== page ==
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THE EFFECT OF INCENTIVE PACKAGE ON THE PERFORMANCE OF SECONDARY SCHOOL TEACHERS
1.1 Background to the Study
It is a fact that teachelrs make a difference. Everyone - students, parents, teachers, principals and even casual observers - have always known this. But how much of a difference teachers make has only recently been estimated. Teachers are arguably the most important school factor affecting students' achievement (Hanushek, 2002). We know it is possible for teachers to make large differences in student learning. Policies and Rractices affecting where and how teachers work must. then reflect the importance of teachers in the educational process. The task is to develop policies that increase the number and equitable distribution of teachers who promote learning at high rates. Some reformers focus on improving skills through better training, both pre-service and in-service (Hill, "2007); others focus on teacher recruitment strategies (Boyd, Lankford, Loeb, Rockoff and Wyckoff, 2007). But the reform that needs to be given most attention at the local, state, and national levels, is giving teachers' performance incentives. There are two theories of action that under-gird this approach. One is that incentives matter and teachers would produce greater student learning (or at least put greater effort into producing student learning) ifthere were incentives or rewards for doing so. The second is that because current compensation or remuneration policies generally do not significantly differentiate among teachers based on characteristics other than longevity of service and courses taken, introducing compensation-based ways of recognizing and rewarding performance could make teaching a more attractive career option. Both approaches also assume that rewarding perfoffi1ance might also put to better use the funds that are incuned now in the traditional compensation system, by which teachers were rewarded for characteristics (such as certification and experience) that are at best weakly related to teacher effectiveness (Obadara, 2012) ..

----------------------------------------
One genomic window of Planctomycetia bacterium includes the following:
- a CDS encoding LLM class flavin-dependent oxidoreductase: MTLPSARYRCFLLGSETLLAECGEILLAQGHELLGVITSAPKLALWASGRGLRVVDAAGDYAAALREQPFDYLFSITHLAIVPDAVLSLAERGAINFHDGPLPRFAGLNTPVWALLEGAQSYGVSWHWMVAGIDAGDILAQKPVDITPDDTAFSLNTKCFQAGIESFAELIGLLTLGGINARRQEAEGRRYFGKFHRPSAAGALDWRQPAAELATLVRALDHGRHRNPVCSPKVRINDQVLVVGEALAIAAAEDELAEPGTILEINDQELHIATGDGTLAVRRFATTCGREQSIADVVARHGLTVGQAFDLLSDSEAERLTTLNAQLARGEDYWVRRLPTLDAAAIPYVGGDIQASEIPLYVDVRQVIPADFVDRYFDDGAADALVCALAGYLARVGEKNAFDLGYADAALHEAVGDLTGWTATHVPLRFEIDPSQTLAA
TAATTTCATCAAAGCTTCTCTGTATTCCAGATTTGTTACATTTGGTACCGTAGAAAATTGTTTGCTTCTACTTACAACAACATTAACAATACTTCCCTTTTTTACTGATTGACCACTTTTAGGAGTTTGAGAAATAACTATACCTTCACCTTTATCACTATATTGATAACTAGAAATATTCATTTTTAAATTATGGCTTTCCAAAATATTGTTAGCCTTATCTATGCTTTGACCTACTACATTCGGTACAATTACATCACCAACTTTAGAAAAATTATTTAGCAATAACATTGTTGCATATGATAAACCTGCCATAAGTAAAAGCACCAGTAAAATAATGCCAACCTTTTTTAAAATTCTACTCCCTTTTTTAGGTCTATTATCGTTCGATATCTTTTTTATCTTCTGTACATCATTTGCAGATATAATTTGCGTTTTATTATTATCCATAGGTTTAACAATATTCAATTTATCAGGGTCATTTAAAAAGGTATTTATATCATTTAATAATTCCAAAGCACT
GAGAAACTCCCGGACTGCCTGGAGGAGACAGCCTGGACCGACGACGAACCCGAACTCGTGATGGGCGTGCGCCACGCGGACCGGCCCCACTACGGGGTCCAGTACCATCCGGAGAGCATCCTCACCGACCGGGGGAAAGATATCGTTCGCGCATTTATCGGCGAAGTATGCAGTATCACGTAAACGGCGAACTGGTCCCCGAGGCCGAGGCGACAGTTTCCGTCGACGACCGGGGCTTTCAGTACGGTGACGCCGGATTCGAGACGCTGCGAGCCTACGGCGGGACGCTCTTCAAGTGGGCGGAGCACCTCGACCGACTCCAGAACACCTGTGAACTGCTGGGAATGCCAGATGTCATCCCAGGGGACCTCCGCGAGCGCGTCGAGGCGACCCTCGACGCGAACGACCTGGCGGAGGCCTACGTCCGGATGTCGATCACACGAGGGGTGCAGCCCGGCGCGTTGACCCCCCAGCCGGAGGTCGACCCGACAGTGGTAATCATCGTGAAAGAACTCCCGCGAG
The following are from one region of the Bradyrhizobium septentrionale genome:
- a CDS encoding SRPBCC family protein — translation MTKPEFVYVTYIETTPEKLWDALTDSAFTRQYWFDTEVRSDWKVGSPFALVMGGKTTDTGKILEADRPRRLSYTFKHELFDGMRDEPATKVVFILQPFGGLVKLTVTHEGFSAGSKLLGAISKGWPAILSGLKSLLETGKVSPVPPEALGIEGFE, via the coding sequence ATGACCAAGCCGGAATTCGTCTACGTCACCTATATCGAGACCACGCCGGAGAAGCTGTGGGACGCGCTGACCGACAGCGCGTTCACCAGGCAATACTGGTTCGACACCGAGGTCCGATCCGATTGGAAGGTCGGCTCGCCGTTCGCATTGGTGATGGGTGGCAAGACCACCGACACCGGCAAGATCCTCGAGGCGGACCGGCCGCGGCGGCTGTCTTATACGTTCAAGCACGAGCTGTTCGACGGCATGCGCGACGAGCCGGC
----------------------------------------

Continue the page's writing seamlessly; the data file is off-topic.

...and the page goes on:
Teacher incentive programmes are policies that explicitly link teacher's compensation to their students' perfomlance. Until the 1990s, such programmes were qui te rare, b~lt in the last 15 years they have become much more common, mostly in the United States. In the United States, examples include programmes in Rhode Island (beginning in 19.99), Denver (beginning in 1999-2000), and Douglas County, Colorado (1994) (Olsen, 1999; Education Commission of the States, 2000). They typically offer annual merit pay that amounts to from 10% to 40% of an average teacher's monthly salary (American Federation of Teachers, 2000). Teacher incentive programmes have also been initiated in other countries. Two examples are Israel, which provides incentives to teachers based on students' scores (Lavy, 2002), and a World Bank-fundcd programme in Mexico that provides performance inccnti ves to primary school teachers. Advocates of teacher incc:ntive programmes poinf out that teachers currently face weak incentives, with pay deter~ined almost entirely by educational attainment, training, and experience, rather than performance (Harbison and Hanushek, 2002; Hanushek, Kain & Steven, 1998; Hanushek, 1996; Lockheed and Verspoor, 20 11). They claim that linking teachers' pay to students' performance will increase teachers' efforts. Opponents respond that, since teachers' tasks are multi-dimensional and tests can measure only some dimensions of learning, linking compensation to test scores gives teachers an . . incentive to sacrifice promoting curiosity and creative thinking in pursuit of skills that are tested on standardized exams (Holmstrom and Milgrom, 2010; Hannaway, 2012).